Saturday, September 26, 2009

Darcy, Percolation or Ray Tracing?

I personally believe that the subsurface migration of hydrocarbons should follow Darcy's law. However, the numerical solution is so time consuming that it is practically impossible to build models at 3D seismic resolution. Anything less is not really geologically realistic. Structure details missed by 2D seismic will significantly affect migration direction. At geological time scales, most people believe that Percolation or Ray tracing is a good approximation of the migration process, and can handle 3D seismic resolution.

However, even 3D seismic resolution is not nearly enough. Vertically migrating oil and gas is easily diverted to a different direction by the existence of a carrier bed just a few inches thick. That is beyond well-log resolution. A petroleum system analyst should be practical about this, and think about where these carriers may exist and test different scenarios. The prospects that can be charged under more scenarios are assigned lower risk and vise versa.


  1. Here are some "devils advocate" statements I hope can trigger some debate :-) How is it possible to be practical with; as the poster points out: "Vertically migrating oil and gas is easily diverted to a different direction by the existence of a carrier bed just a few inches thick." ? You could also add more than "vertically" to this. Seismic resolution is too coarse for modeling anything but a "statistical" scenario. However, resolution/scale need to enter our discussion as point 1; we are not dealing with separate Darcy, Percolation, Ray-tracing in anything but a "practical" ad-hoc way: percolation theory leads to extended Darcy as a special case, and Ray-tracing models is also based on the same percolation theory special case in that the saturation profile at the top of the carrier (and the ray simplification) follows from the same line of thought.

    1) An extended Darcy's law with relative permeability functions are what is used for "Darcy" migration. It is close to impossible in a meaningful way to derive it analytically (without making special case assumptions). At high petroleum saturations, it is probably in the ball park; you can create network-models (Navier-Stokes on a pore level) that mimic similar behavior; i.e., "numeric" percolation theory, i.e., reservoir simulations are reasonably formulated. At low saturations however, the time-scaling is can be so that the behavior is nothing like what an extended Darcy upscaling would predict; we can have very significant flux at very very low saturations and the entire behavior is strongly dependent on the details of the 3-D pore network.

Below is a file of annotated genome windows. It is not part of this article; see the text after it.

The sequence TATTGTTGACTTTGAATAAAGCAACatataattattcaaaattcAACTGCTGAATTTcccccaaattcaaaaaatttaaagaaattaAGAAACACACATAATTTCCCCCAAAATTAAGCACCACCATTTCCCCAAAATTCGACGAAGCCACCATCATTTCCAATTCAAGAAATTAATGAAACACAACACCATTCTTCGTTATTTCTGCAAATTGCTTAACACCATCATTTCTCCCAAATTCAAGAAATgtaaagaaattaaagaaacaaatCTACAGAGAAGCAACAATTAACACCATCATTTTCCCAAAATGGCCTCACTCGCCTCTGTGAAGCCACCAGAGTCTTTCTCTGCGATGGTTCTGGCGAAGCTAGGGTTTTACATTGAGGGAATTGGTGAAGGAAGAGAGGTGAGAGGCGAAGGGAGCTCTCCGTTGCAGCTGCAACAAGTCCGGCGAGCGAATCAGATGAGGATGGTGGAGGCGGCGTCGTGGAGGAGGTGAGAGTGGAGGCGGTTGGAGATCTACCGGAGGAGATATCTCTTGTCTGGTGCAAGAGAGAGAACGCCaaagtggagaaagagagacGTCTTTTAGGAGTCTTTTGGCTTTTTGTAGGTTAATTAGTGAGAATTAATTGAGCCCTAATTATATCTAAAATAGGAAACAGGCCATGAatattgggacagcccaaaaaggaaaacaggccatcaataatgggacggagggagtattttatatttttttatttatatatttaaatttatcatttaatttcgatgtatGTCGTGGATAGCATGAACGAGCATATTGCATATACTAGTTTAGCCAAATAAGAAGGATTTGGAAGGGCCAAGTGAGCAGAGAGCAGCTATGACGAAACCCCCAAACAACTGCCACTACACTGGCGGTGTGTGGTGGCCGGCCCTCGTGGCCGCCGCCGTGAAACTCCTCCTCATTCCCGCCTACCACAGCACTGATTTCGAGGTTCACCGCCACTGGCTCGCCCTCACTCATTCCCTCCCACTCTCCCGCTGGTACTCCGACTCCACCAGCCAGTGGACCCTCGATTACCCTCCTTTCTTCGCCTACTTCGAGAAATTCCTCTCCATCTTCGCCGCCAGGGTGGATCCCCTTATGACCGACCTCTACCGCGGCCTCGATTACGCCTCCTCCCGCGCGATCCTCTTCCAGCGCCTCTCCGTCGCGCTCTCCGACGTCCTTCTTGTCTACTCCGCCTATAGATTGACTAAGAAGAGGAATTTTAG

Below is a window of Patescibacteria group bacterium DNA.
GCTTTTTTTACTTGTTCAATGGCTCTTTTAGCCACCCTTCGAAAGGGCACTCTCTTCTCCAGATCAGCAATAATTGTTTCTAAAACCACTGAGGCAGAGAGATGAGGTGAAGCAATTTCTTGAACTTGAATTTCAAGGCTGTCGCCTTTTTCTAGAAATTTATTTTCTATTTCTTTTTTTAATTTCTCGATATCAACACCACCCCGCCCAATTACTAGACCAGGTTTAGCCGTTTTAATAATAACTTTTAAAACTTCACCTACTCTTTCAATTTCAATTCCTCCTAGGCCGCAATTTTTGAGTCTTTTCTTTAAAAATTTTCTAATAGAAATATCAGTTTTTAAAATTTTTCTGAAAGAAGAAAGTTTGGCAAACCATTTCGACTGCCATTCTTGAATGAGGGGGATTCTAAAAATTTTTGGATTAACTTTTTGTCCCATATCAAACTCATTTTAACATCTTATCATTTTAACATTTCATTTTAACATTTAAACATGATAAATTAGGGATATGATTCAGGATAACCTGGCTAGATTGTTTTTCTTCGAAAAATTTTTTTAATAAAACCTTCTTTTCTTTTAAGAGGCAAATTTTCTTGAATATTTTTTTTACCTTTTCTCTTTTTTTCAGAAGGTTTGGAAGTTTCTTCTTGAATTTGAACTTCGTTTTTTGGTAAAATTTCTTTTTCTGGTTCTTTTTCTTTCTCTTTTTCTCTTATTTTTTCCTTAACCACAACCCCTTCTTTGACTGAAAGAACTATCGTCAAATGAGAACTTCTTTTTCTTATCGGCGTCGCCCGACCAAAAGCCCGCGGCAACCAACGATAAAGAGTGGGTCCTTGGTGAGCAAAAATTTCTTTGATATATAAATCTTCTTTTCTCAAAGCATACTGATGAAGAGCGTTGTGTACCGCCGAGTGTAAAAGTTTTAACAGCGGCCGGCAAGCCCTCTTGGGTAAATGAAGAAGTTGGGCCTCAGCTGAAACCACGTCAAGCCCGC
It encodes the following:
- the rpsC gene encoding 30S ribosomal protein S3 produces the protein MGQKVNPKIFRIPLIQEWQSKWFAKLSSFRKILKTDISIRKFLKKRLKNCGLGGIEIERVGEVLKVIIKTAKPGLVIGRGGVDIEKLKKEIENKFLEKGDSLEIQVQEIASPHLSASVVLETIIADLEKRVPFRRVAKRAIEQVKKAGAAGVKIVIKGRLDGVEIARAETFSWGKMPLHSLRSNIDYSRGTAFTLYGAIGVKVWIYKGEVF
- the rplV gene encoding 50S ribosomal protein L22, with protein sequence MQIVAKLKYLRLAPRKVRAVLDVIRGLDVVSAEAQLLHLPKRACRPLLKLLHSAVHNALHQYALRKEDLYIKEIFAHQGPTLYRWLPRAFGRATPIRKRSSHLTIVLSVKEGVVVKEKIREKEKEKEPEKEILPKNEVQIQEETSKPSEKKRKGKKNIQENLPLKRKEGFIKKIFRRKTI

2) From 1 we could be in the situation, that only for lateral transmissions, we could do semi-realistic petroleum migration modeling with a (partly Darcy based) ray-tracer. Running a traditional (Themis type) flow model will be worse because we will always be out of scale (and we have no realistic upscaling available). The seismic-scale-"network"-models (low saturation C#) though, are similarly unlikely to ever give any realistic results (apart from "realistic looking" screen shots: you could have hand-drawn from the interpretations yourself). The models are great to show to management though, and management love to show the results to journalists and politicians ! :-) There does not exist, and there will never exist an AI (Acoustic Impedance) cube (recast to whatever "permeability" parameter) which will be even close in imaging the connectivity that will govern the true percolation at low saturation. All data cubes derived from AI cubes (remember they have all the high frequency content (that governs the network) from interpretations and 1-D wells and are simply linear extrapolations along interpretations away from wells (that also have too low resolution)) have all orders of magnitudes too high noise level for any type of realistic network models. If you smooth out the data volume, you could just as well have run a ray-tracer on the primary interpretation. (All the add-ons to these network models (e.g., compositional tracing) probably make them even worse, by adding poor thumb rules to chaos :-) )

  2. To follow up on the previous: Before discussing petroleum migration, we must address the more fundamental behaviors in the simulators; the general force balance in the system. Currently we use guesses; force balance formulations and scalings that are mostly unsubstantiated. SOMETIMES, the models can be calibrated to fit observed patterns well, but with the number of independent parameters used, you can fit statistial models just as well, so the "it fits, therefore it is right argument" should not appease anybody. We could easily be in the situation that the over-pressure patterns we are observing could be unrelated to any of the "physical phenomena" we have programmed up in the existing modeling packages.

    This topic is an interesting thread for the Petroleum System Blog: the amount of "not-well-thought-through" claims that has entered the literature regarding this (such as "pressure insensitive compaction") is alarming and an open hard debate is required.

  3. Hi TheCoalMan, if you like to post articles, email me at and I will be happy to add you as a contributor. Cheers,

  4. Very well said about the AI volume as a migration model. I agree totally.

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